As you might suspect, exposing food to the equivalent of hundreds of millions of x-rays does not appear to be an innocuous act. Alternatively, evidence to date suggests it may be having a detrimental effect on the health of those who consume it.

A New Class of Food Contaminants

2-alkylcyclobutanones (2-ACBs) are radiolytic derivatives of triglycerides found exclusively in irradiated food. The compounds are generated proportionally to fat content of the food and the dose of absorbed radiation.



Food Irradiation

Irradiation is a process in which food is exposed to high doses of radiation in the form of gamma rays, X-rays or electron beams. Irradiation can kill bacteria in food, both good and bad, but has no effect on the infectious agent that causes mad cow disease, or on viruses,  Fsuch as those that cause hepatitis.

Effects of food irradiation

The long-term health consequences of eating irradiated food are still unknown. Irradiation creates a complex series of reactions that alter the molecular structure of food and create known carcinogens,  Fincluding benzene, and other toxic chemicals, including toluene.  FIn addition, byproducts of irradiation, called 2-ACBs, which do not occur naturally in any food, have been linked to tumor growth in rats  Fand genetic damage in human cells.  FAnimals fed irradiated foods have died prematurely and suffered mutations, stillbirths, organ damage and nutritional deficiencies.  F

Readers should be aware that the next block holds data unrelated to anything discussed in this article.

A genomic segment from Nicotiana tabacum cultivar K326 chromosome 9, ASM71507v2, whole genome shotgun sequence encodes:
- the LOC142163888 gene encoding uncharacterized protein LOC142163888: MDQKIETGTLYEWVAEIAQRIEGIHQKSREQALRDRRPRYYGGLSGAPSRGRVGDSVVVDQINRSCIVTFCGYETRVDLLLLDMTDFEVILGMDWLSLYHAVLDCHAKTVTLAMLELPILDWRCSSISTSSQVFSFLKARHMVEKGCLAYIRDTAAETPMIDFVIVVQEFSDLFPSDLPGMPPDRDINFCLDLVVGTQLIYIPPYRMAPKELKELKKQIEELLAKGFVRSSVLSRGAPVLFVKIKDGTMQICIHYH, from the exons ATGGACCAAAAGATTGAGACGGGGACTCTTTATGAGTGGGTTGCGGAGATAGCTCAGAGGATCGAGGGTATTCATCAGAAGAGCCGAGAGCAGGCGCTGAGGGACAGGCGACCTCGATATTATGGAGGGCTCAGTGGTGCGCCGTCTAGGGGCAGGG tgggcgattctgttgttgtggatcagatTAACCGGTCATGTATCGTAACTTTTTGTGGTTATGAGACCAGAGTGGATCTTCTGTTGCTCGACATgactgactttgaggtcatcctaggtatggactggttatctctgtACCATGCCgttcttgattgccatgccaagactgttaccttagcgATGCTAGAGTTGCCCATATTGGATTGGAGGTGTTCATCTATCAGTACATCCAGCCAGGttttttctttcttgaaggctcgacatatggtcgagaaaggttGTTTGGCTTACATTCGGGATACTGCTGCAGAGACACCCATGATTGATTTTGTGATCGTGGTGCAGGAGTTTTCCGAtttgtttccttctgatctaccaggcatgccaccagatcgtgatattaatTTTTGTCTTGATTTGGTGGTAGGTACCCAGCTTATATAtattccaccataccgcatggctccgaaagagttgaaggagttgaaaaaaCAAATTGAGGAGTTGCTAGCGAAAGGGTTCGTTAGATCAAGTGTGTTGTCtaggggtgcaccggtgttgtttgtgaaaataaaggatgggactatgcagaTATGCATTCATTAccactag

Irradiation can also change the flavor, odor, texture, color and nutritional content of food.  FFor example, yolks of irradiated eggs are more watery and have less color and brightness than non-irradiated eggs.  FIrradiation also destroys the niacin and vitamins in eggs,  including up to 24 percent of vitamin A, at just one-third the radiation level approved by the FDA.  F

Irradiation is used to create a false sense of security about food safety.  It is promoted as a solution to the overcrowded and unsanitary conditions on factory farms  G that make animals susceptible to disease, and to the filthy conditions in slaughterhouses that contaminate meat with bacteria. However, since irradiation may not eliminate all bacteria from foods, and since foods can be contaminated or re-contaminated after having been irradiated, the process does not totally eliminate the possibility of foodborne illness. That is why the USDA recommends the same food-handling practices for irradiated foods as for non-irradiated foods.


Australian Moringa available internationally